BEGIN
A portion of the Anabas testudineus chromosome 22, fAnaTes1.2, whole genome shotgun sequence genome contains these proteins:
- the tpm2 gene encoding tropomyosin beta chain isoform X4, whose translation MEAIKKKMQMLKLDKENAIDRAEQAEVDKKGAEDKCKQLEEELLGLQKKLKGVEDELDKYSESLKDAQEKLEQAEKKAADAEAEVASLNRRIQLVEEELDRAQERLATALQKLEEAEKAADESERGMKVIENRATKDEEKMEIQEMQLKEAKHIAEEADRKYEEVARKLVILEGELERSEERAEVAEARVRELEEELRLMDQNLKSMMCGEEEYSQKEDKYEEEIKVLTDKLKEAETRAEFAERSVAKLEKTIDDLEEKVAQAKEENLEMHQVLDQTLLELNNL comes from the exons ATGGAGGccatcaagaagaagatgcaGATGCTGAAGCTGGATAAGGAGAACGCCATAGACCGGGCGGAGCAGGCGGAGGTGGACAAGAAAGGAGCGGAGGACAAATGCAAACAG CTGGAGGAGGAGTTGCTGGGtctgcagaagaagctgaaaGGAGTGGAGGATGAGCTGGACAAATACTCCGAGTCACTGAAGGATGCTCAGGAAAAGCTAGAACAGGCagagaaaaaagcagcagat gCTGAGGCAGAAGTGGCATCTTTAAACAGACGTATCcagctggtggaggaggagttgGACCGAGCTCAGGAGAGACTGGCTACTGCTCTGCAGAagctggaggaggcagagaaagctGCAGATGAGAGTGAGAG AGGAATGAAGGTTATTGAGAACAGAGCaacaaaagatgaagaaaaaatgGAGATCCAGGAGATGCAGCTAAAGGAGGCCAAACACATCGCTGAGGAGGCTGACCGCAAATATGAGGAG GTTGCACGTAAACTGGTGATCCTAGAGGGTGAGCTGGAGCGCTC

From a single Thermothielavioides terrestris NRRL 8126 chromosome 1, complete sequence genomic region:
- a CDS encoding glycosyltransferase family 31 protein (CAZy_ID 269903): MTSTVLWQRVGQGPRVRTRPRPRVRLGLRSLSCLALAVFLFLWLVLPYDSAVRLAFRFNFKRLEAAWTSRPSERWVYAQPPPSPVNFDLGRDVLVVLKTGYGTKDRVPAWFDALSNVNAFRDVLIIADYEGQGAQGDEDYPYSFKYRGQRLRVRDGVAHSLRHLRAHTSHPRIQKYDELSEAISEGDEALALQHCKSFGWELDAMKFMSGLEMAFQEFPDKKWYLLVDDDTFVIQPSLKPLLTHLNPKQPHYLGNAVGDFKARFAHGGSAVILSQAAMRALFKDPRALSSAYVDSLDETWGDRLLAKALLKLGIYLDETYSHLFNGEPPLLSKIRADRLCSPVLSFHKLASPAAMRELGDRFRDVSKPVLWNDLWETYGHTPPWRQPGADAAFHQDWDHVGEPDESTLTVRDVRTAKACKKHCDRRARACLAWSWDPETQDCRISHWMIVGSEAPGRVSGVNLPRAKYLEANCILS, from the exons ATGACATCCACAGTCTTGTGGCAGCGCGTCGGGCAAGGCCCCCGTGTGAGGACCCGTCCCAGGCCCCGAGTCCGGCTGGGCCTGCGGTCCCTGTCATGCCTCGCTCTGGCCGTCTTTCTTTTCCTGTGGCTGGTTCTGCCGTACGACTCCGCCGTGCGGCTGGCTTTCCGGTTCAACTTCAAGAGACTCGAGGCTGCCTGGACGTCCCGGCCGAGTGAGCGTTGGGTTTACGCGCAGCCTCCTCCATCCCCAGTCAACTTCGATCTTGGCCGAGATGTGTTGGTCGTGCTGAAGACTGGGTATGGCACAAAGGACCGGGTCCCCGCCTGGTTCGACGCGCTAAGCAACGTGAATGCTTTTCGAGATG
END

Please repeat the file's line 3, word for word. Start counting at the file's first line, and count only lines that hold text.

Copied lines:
From a single Thermothielavioides terrestris NRRL 8126 chromosome 1, complete sequence genomic region: